Anyway, trying not to be too panicked by the quarter hour deadline, I proceeded apace, and it was all very straight-forward. I did start frying the onions, bacon, potatoes and tomatoes in the frying pan rather than as indicated in the sauce pan, which I always find weird. But that’s probably just me. I transferred the mix over when it was time to put in the sweetcorn & water. The fritters scared me a little bit, as I have a similar success rate with nice-looking fritters as with fried eggs, but surprisingly, they turned out ok. And were very yummy. I altered very little of the recipe – no cooking fat but sunflower oil for the fritters as I was out of Stork and prefer oil over fat anyway. I also used quite a lot more cheese than indicated, but that was because I was trying out lacto-free cheese for the first time and pigged out. Note: lacto-free cheese is bland, but works quite well as glue-cheese required for this dish. I halved the ingredients, and ate the lot alone, when I realised that it’s meant for four – which will go some way to explaining why I felt quite so full afterwards *burp*. But who quarters a tin of corn, and one rasher is never enough, in any circumstance.

It is nice and yummy, so if you’re looking for something quick and easy and comforting, it’s your ticket. It took me 27 minutes to prepare it, which is slightly better than last time. And the potato was still undercooked, albeit edible.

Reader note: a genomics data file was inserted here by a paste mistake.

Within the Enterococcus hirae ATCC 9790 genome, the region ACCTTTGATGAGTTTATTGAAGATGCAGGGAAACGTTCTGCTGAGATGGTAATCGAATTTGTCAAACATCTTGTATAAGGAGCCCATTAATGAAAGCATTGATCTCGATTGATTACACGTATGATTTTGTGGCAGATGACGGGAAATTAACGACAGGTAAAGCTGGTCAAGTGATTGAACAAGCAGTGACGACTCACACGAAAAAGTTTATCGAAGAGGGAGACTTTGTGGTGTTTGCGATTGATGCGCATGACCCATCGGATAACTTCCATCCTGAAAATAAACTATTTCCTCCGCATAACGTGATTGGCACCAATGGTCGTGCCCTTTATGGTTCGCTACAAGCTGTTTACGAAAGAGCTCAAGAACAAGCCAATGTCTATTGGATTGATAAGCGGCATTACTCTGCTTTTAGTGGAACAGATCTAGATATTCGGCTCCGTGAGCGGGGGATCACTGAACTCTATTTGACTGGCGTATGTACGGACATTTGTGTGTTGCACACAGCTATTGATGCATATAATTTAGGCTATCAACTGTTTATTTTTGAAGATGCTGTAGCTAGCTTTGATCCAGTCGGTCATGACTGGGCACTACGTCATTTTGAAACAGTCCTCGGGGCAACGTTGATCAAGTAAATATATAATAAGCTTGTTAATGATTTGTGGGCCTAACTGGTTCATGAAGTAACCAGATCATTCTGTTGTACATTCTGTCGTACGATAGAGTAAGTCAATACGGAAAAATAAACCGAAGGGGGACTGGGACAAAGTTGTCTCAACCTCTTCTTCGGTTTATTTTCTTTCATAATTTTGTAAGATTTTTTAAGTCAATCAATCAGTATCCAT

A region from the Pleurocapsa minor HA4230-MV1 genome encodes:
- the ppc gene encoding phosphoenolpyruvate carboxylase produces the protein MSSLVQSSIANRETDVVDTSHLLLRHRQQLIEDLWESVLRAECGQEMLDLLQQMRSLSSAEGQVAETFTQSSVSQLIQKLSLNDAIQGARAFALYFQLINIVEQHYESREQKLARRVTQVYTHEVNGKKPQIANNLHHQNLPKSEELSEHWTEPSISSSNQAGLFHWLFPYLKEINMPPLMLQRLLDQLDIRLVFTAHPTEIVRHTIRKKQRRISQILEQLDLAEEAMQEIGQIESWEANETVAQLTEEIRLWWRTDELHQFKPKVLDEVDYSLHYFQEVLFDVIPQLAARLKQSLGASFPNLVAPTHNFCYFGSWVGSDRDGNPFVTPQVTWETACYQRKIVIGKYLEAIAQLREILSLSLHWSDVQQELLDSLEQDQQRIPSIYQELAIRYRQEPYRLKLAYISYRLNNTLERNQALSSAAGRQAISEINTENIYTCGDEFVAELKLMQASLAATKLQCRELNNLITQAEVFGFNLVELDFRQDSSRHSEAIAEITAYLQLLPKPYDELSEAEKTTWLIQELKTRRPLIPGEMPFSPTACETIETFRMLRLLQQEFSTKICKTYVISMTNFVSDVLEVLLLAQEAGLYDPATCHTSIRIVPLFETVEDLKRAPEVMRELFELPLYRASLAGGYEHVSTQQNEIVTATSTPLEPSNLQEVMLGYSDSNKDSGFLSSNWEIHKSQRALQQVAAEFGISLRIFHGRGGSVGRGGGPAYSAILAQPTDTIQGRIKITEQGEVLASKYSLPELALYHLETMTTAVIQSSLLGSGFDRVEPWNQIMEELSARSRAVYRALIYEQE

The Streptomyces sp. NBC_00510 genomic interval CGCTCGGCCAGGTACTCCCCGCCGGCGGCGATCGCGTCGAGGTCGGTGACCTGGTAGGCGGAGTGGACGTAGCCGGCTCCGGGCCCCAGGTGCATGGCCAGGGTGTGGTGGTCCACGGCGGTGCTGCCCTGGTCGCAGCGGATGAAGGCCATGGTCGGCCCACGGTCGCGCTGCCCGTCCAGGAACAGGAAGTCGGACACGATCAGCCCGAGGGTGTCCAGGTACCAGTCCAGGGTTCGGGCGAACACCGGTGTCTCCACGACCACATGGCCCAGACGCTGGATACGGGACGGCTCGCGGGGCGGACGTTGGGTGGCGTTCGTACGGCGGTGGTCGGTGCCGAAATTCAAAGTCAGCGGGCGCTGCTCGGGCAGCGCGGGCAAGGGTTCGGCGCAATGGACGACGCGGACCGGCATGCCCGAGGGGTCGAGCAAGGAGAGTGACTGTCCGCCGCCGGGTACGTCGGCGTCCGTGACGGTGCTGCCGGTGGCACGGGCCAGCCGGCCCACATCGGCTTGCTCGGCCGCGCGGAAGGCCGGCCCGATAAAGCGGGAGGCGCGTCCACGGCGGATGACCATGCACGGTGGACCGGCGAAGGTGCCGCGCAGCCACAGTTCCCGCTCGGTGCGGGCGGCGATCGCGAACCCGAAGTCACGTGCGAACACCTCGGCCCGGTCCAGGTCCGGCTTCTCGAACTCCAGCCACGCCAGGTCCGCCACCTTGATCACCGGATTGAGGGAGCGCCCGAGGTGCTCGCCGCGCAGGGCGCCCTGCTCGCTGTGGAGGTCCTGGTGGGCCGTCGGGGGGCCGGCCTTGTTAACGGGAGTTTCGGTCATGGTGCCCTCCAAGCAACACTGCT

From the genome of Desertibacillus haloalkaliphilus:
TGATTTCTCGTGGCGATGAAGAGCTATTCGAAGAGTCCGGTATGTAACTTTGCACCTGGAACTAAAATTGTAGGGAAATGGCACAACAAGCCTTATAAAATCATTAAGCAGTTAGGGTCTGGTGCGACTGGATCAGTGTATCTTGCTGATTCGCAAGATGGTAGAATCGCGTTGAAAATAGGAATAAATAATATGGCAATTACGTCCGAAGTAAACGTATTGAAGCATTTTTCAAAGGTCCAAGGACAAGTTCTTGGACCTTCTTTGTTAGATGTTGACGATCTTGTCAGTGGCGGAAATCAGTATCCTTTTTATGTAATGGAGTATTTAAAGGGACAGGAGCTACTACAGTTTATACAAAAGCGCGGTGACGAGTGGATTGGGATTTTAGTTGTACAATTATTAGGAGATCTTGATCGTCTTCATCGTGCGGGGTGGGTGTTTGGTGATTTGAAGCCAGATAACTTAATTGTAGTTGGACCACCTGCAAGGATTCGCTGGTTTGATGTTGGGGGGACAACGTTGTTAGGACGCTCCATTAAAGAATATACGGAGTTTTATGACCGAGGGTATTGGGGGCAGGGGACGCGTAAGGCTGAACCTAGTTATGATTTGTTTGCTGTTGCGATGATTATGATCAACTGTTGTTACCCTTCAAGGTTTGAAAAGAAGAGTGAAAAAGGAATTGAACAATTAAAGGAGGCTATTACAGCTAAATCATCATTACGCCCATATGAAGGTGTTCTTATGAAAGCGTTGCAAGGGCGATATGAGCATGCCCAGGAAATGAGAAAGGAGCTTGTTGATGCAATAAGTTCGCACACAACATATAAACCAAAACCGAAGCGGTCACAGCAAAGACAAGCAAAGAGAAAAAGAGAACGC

Err, and I do have to apologise for the lack of a picture – I was so hungry by the time I was finished that I simply forgot. Trust me, it looked nice, like the picture in the cookbook, just in colour.

*(not really, women have always worked, but that’s a yarn to be unspun somewhere else at another time…)

**they give you 2 minutes to collect all the stuff together. Hah, I laugh in your face Quickie Cookbook, I live in a house with 7 other people, my tin opener cannot be found that quickly. And cleanly.

Apple and Cinnamon Muffins

Food as presents - P H White cover

We are delighted to wake this blog from a few restorative weeks of hibernation with a guest post from Salada. Her other posts can be enjoyed here and here.

No muffin recipes appear in the VCBT list. Honestly, I checked.  Patricia H White is, assuming she’s still with us, an American who moved to England in the 1960’s.  This book was first published in 1975, and encourages the tradition of taking a bit of trouble with your gifts, or DIY as it’s known.  The recipes are divided into eight categories such as preserves, potted foods, sweetmeats and baked goods.  Ms White gives advice on packaging and storage, and how long the produce will last.

This recipe looks like a standard muffin mixture.  Commercial muffins nowadays have expanded to massive proportions, but these seem to come from a more frugal era.  Apple and cinnamon is a classic flavour match.
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Eels Landaises

Today I am delighted to publish this guest post from ace food eater and writer Kake, who has been writing a series on London Road, Croydon which you can enjoy here. The link to this post is here.

While trawling through the archives at the Croydon Local Studies Library recently, I made a delightful discovery that immediately brought the Vintage Cookbook Trials to mind. I had actually been looking for information on Jay’s Furnishing Stores, a chain of hire-purchase furniture shops that operated in the UK during the 20th century — but to my surprise, nestled among the cuttings of newspaper adverts offering “guaranteed delivery” and “the Best Terms in the World” was a small booklet entitled “20 Ways of Cooking Fish”.